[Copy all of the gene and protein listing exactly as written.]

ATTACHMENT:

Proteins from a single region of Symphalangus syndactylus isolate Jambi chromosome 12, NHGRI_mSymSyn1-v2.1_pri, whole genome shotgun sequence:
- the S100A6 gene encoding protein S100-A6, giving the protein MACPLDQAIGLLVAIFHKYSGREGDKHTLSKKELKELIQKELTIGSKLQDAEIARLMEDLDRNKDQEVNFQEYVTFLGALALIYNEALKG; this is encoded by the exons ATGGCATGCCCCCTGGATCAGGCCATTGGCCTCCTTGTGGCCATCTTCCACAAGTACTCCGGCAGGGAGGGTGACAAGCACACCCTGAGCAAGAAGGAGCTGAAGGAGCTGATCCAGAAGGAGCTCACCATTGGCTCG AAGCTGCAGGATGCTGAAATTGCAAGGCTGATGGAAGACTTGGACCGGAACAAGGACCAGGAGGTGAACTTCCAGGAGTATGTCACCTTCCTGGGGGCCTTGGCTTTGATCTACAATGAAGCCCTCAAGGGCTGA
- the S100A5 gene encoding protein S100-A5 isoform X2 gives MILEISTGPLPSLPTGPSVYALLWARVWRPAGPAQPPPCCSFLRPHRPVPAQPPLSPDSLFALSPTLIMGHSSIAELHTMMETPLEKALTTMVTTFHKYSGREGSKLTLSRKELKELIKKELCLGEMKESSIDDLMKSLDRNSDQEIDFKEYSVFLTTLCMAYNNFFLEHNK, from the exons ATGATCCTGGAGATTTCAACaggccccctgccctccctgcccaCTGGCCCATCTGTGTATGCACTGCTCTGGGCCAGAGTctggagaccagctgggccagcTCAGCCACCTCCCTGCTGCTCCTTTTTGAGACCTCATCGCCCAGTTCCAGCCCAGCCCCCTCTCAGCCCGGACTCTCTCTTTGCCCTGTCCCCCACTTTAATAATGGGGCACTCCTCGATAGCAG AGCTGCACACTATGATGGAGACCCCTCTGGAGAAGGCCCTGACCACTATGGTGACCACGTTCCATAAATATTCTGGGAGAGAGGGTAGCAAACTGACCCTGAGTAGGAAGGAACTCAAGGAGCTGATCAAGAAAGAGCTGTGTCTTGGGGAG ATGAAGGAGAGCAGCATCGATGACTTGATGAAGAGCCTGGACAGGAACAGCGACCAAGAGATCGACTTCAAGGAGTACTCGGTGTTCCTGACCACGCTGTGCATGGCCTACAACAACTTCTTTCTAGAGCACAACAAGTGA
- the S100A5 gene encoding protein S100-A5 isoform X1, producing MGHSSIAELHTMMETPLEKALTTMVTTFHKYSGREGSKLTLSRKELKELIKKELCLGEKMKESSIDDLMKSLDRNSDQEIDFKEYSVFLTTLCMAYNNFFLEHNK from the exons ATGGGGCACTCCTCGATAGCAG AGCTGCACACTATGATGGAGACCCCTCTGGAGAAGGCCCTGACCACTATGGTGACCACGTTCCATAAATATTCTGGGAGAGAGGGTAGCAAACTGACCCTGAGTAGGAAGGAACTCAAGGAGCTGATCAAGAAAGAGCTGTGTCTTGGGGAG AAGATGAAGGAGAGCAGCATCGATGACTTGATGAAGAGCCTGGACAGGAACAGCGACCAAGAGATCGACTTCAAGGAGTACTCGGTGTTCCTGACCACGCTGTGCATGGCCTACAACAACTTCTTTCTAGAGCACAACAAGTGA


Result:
Proteins from a single region of Symphalangus syndactylus isolate Jambi chromosome 12, NHGRI_mSymSyn1-v2.1_pri, whole genome shotgun sequence:
- the S100A6 gene encoding protein S100-A6, giving the protein MACPLDQAIGLLVAIFHKYSGREGDKHTLSKKELKELIQKELTIGSKLQDAEIARLMEDLDRNKDQEVNFQEYVTFLGALALIYNEALKG; this is encoded by the exons ATGGCATGCCCCCTGGATCAGGCCATTGGCCTCCTTGTGGCCATCTTCCACAAGTACTCCGGCAGGGAGGGTGACAAGCACACCCTGAGCAAGAAGGAGCTGAAGGAGCTGATCCAGAAGGAGCTCACCATTGGCTCG AAGCTGCAGGATGCTGAAATTGCAAGGCTGATGGAAGACTTGGACCGGAACAAGGACCAGGAGGTGAACTTCCAGGAGTATGTCACCTTCCTGGGGGCCTTGGCTTTGATCTACAATGAAGCCCTCAAGGGCTGA
- the S100A5 gene encoding protein S100-A5 isoform X2 gives MILEISTGPLPSLPTGPSVYALLWARVWRPAGPAQPPPCCSFLRPHRPVPAQPPLSPDSLFALSPTLIMGHSSIAELHTMMETPLEKALTTMVTTFHKYSGREGSKLTLSRKELKELIKKELCLGEMKESSIDDLMKSLDRNSDQEIDFKEYSVFLTTLCMAYNNFFLEHNK, from the exons ATGATCCTGGAGATTTCAACaggccccctgccctccctgcccaCTGGCCCATCTGTGTATGCACTGCTCTGGGCCAGAGTctggagaccagctgggccagcTCAGCCACCTCCCTGCTGCTCCTTTTTGAGACCTCATCGCCCAGTTCCAGCCCAGCCCCCTCTCAGCCCGGACTCTCTCTTTGCCCTGTCCCCCACTTTAATAATGGGGCACTCCTCGATAGCAG AGCTGCACACTATGATGGAGACCCCTCTGGAGAAGGCCCTGACCACTATGGTGACCACGTTCCATAAATATTCTGGGAGAGAGGGTAGCAAACTGACCCTGAGTAGGAAGGAACTCAAGGAGCTGATCAAGAAAGAGCTGTGTCTTGGGGAG ATGAAGGAGAGCAGCATCGATGACTTGATGAAGAGCCTGGACAGGAACAGCGACCAAGAGATCGACTTCAAGGAGTACTCGGTGTTCCTGACCACGCTGTGCATGGCCTACAACAACTTCTTTCTAGAGCACAACAAGTGA
- the S100A5 gene encoding protein S100-A5 isoform X1, producing MGHSSIAELHTMMETPLEKALTTMVTTFHKYSGREGSKLTLSRKELKELIKKELCLGEKMKESSIDDLMKSLDRNSDQEIDFKEYSVFLTTLCMAYNNFFLEHNK from the exons ATGGGGCACTCCTCGATAGCAG AGCTGCACACTATGATGGAGACCCCTCTGGAGAAGGCCCTGACCACTATGGTGACCACGTTCCATAAATATTCTGGGAGAGAGGGTAGCAAACTGACCCTGAGTAGGAAGGAACTCAAGGAGCTGATCAAGAAAGAGCTGTGTCTTGGGGAG AAGATGAAGGAGAGCAGCATCGATGACTTGATGAAGAGCCTGGACAGGAACAGCGACCAAGAGATCGACTTCAAGGAGTACTCGGTGTTCCTGACCACGCTGTGCATGGCCTACAACAACTTCTTTCTAGAGCACAACAAGTGA